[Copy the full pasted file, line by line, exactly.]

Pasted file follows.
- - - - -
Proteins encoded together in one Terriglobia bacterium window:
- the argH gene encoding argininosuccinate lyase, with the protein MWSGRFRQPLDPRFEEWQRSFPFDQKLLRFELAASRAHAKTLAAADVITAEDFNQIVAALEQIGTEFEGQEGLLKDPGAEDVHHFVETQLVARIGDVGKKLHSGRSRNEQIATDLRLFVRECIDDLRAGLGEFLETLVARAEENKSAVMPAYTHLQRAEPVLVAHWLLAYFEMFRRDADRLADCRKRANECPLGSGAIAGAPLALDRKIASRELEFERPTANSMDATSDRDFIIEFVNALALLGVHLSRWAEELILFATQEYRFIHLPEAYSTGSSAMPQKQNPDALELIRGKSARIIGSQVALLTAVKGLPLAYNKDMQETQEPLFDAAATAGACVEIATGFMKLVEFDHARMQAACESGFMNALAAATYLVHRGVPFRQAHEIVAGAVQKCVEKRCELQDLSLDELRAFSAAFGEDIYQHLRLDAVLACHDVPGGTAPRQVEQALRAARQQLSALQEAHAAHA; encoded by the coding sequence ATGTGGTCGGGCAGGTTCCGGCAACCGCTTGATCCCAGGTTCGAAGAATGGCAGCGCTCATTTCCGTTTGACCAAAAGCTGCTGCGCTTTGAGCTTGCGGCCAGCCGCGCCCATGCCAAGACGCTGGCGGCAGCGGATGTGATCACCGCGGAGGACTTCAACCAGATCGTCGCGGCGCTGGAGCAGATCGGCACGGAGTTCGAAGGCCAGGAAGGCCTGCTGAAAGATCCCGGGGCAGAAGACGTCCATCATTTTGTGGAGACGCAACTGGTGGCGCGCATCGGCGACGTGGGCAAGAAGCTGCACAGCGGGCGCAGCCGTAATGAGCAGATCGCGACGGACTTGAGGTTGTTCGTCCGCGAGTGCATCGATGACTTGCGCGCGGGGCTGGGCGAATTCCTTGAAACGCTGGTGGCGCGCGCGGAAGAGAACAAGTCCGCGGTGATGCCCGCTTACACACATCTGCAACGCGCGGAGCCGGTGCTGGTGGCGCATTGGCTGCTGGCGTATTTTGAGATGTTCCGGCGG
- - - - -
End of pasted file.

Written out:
Proteins encoded together in one Terriglobia bacterium window:
- the argH gene encoding argininosuccinate lyase, with the protein MWSGRFRQPLDPRFEEWQRSFPFDQKLLRFELAASRAHAKTLAAADVITAEDFNQIVAALEQIGTEFEGQEGLLKDPGAEDVHHFVETQLVARIGDVGKKLHSGRSRNEQIATDLRLFVRECIDDLRAGLGEFLETLVARAEENKSAVMPAYTHLQRAEPVLVAHWLLAYFEMFRRDADRLADCRKRANECPLGSGAIAGAPLALDRKIASRELEFERPTANSMDATSDRDFIIEFVNALALLGVHLSRWAEELILFATQEYRFIHLPEAYSTGSSAMPQKQNPDALELIRGKSARIIGSQVALLTAVKGLPLAYNKDMQETQEPLFDAAATAGACVEIATGFMKLVEFDHARMQAACESGFMNALAAATYLVHRGVPFRQAHEIVAGAVQKCVEKRCELQDLSLDELRAFSAAFGEDIYQHLRLDAVLACHDVPGGTAPRQVEQALRAARQQLSALQEAHAAHA; encoded by the coding sequence ATGTGGTCGGGCAGGTTCCGGCAACCGCTTGATCCCAGGTTCGAAGAATGGCAGCGCTCATTTCCGTTTGACCAAAAGCTGCTGCGCTTTGAGCTTGCGGCCAGCCGCGCCCATGCCAAGACGCTGGCGGCAGCGGATGTGATCACCGCGGAGGACTTCAACCAGATCGTCGCGGCGCTGGAGCAGATCGGCACGGAGTTCGAAGGCCAGGAAGGCCTGCTGAAAGATCCCGGGGCAGAAGACGTCCATCATTTTGTGGAGACGCAACTGGTGGCGCGCATCGGCGACGTGGGCAAGAAGCTGCACAGCGGGCGCAGCCGTAATGAGCAGATCGCGACGGACTTGAGGTTGTTCGTCCGCGAGTGCATCGATGACTTGCGCGCGGGGCTGGGCGAATTCCTTGAAACGCTGGTGGCGCGCGCGGAAGAGAACAAGTCCGCGGTGATGCCCGCTTACACACATCTGCAACGCGCGGAGCCGGTGCTGGTGGCGCATTGGCTGCTGGCGTATTTTGAGATGTTCCGGCGG